Guys - A question.  Does anyone happen to know of a published photograph of a colonial period antique that shows how these slide-ends were attached?  I'm curious because obviously there's going to be some wood movement discrepancies between the slide and the end molding.  Come to think of it, it would seem that getting a nice tight fit between the slide and the hole in the apron of the table would need to be carefully considered so that high summer humidity wouldn't cause it to bind.

By the way, as far as a molding plane that will cut this profile, I've several in my collection that's termed a "thumb molding" profile.  They do come up on tool dealers and auction sites on a regular basis.
Title: Re: Candle Slide Mortise?
Post by: ChuckH on June 29, 2009, 12:01:22 AM
It seems that Norman Vandal shares your concern.  Here is what he says about it:
"Glue the cleat to the tenoned end of the slide and attach the brass knob.  The screw shank of the knob helps secure the cleat, which can be easily torn off if the slide is slammed closed (the glue joint between the end grain of the slide and the long grain of the cleat is not very strong)."  (Queen Anne Furniture; 1990; p. 146).




Title: Re: Candle Slide Mortise?
Post by: Tom M on June 29, 2009, 11:08:04 AM
Vandal only shows a 1/8" long tenon, so he is getting minimal long grain to long grain gluing.  I doubt his method of construction of the candle slide joint was used on the original.  He even states he used applied molding on the top even though the catalogue he based his table on states it was carved from solid.  In all fairness to Mr. Vandal he does state: "I haven't examined this table myself".

Tom
Title: Re: Candle Slide Mortise?
Post by: Antiquity Period Designs, Ltd. on June 29, 2009, 11:22:47 AM
I've made many of these tea tables with candle slides for customers.  I make my slides about 1/2" thick with approx. a 3/16" tenon which I pin to the front molded piece.

The top I make free floating (to expand and contract).  Then apply finish.  Then the molding to the try top is fastened to the outside of the base apron.  Never had any problems using this method.

Dennis Bork
Antiquity Period Designs, Ltd.
Title: Re: Candle Slide Mortise?
Post by: dkeller_nc on June 29, 2009, 02:39:43 PM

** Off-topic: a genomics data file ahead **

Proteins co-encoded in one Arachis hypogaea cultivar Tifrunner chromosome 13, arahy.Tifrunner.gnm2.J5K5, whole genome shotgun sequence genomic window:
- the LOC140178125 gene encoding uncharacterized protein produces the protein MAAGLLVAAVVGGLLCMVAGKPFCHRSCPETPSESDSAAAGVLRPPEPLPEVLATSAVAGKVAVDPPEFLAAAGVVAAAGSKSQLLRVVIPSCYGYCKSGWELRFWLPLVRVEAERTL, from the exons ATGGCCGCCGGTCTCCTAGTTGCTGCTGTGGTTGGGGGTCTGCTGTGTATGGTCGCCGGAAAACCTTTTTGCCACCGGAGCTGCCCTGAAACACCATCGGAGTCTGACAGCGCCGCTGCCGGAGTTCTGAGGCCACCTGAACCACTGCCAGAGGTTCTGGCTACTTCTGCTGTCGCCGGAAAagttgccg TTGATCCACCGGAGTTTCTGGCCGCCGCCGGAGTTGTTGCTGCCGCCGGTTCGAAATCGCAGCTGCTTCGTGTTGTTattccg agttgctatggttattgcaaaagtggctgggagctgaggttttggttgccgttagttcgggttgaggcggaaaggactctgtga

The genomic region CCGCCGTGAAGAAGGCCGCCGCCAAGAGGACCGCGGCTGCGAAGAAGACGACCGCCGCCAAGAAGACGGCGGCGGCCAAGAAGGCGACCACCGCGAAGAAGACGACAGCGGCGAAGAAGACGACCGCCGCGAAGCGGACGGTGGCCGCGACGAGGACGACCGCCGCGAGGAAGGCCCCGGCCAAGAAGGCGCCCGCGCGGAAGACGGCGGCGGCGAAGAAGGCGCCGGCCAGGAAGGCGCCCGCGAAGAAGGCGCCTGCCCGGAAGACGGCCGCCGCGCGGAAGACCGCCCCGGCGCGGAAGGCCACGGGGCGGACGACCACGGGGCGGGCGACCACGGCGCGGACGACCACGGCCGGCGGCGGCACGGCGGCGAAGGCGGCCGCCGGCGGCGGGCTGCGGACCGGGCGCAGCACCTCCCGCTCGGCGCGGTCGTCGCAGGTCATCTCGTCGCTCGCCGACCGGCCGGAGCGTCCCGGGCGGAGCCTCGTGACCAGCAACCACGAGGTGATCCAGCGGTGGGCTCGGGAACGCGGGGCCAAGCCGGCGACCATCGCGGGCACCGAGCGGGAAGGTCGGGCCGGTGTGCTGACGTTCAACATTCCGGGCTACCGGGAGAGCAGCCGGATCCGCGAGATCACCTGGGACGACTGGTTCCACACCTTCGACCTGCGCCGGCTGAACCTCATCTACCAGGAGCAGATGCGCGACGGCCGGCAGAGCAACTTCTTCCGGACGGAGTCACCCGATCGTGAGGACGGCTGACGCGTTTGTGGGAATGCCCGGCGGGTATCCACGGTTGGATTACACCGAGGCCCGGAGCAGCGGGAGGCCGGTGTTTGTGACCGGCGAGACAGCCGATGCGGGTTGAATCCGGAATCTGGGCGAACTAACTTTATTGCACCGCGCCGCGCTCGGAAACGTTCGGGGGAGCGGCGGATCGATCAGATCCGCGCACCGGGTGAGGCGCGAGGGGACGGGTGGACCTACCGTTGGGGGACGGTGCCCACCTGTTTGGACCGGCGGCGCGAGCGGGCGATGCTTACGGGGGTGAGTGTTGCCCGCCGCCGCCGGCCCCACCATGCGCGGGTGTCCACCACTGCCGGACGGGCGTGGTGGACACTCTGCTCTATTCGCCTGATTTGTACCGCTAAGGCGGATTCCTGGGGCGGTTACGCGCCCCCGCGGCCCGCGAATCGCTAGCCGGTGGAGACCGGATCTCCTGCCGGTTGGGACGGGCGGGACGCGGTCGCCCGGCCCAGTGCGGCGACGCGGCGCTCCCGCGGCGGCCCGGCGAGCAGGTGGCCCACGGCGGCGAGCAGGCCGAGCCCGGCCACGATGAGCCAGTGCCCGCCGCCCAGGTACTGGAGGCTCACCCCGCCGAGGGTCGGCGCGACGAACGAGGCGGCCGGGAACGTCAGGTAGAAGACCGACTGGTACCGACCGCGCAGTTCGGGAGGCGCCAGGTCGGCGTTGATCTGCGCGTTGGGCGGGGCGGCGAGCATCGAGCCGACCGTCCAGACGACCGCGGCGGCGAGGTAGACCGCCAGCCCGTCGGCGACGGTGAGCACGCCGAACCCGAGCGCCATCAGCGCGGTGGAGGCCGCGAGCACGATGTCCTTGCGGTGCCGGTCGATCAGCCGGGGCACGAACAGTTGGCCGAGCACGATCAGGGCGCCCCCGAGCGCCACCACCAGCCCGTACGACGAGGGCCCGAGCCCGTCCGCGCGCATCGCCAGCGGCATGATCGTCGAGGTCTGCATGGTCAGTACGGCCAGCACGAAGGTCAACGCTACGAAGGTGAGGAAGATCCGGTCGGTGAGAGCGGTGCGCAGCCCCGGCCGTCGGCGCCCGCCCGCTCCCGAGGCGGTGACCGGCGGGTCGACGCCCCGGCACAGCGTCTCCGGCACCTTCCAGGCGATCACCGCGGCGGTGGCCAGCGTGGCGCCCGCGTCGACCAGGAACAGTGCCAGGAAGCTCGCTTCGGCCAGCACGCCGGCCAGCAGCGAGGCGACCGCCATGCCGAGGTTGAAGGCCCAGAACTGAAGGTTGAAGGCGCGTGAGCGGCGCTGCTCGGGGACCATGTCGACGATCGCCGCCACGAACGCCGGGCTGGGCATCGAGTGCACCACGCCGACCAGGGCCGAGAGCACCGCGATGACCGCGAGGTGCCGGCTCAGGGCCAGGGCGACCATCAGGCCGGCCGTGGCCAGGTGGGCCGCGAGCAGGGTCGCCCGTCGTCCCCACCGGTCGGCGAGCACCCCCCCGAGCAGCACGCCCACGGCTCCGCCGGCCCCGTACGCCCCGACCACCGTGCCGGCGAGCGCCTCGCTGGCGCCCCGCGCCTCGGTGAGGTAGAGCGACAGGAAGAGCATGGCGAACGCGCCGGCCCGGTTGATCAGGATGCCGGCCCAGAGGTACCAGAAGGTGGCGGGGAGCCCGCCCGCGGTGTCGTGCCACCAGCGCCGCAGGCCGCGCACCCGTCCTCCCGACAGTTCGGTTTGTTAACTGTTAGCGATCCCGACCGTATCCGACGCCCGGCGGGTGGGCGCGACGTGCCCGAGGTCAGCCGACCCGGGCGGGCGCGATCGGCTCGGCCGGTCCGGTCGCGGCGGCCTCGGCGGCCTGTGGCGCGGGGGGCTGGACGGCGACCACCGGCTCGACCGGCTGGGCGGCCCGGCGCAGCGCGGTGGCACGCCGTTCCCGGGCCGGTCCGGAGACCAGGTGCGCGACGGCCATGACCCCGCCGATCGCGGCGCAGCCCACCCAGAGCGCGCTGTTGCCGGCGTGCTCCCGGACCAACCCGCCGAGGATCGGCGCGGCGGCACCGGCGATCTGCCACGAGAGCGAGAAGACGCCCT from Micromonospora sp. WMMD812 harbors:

"Vandal only shows a 1/8" long tenon, so he is getting minimal long grain to long grain gluing.  I doubt his method of construction of the candle slide joint was used on the original."

I looked up Norm's book, and as nearly as I can tell, all of the glue surface is cross-grain over a fairly wide slide, which one would expect to break fairly quickly with the changing of the seasons.

The only picture of an original that I could find on-line was a Massachusetts/Rhode Island rectangular Queen Anne tea table in the Chipstone collection that has a most unusual arrangement - the candle slide is nearly the full width of the end aprons.  I've never figured out how to link to a specific photograph on that site (just copying the link doesn't do it), but the accession number is 1968.4.  It also looks like CHipstone's renovated their website, and the link to the U of Wisconsin digital arts library is about 2/3rds of the way down in the "about chipstone" page.

 Interestingly, the high-resolution picture makes it look strongly like the slide is through-tenoned into the slide cap on this table.  One implication if this is true is that either the slide was made of the primary wood (mahogany), or the maker dyed the wood, perhaps with alkanet root.  It's hard to conceive of an 18th century customer that would've accepted a bright through-tenon of white pine on such a table. 

The underside of the table is also hard to interpret - there's a V shaped notch all the way across the width near the center of the length.  I'm not sure what's in this photograph are the undersides of the slides, or whether there's two boards that are the width of the table tacked to the undersides as the candle slide support.  One interesting thing about this support structure is that if you look carefully, there's what strongly looks like planer snipe on the right side support board.  Obviously, that would mean a later repair if that's what that bright/dark line is.
Title: Re: Candle Slide Mortise?
Post by: awleonard on June 29, 2009, 03:43:13 PM
One source I looked at made it a point of mentioning that the grain on the slide should run side to side.  I guess that would keep the movement along the slide as opposed to against it.  And I guess at 1/2"thick, it would still be plenty strong enough? 

Got the side aprons finished.  I did mess up and have a couple of smallish gaps where the aprons meet the legs.  This area was not perfectly square.  I should have checked it better and made the apron end cuts to match.   Its not much but it upset me.  My joinery skills are not the greatest.  Too impatient is one problem.   I'll try and do better when I do the long sides.  I ended up with a small gap where the apron meets the side on one area, but I doubt it will show much.  It fit fine dry, but when I glued it on, something didn't go just right and I couldn't get it to close up completely.  A "varnish" joint as I heard one pro call it (dissapears when it fills with varnish).  The next big challenge will be the molding.  I'm not looking forward to that part.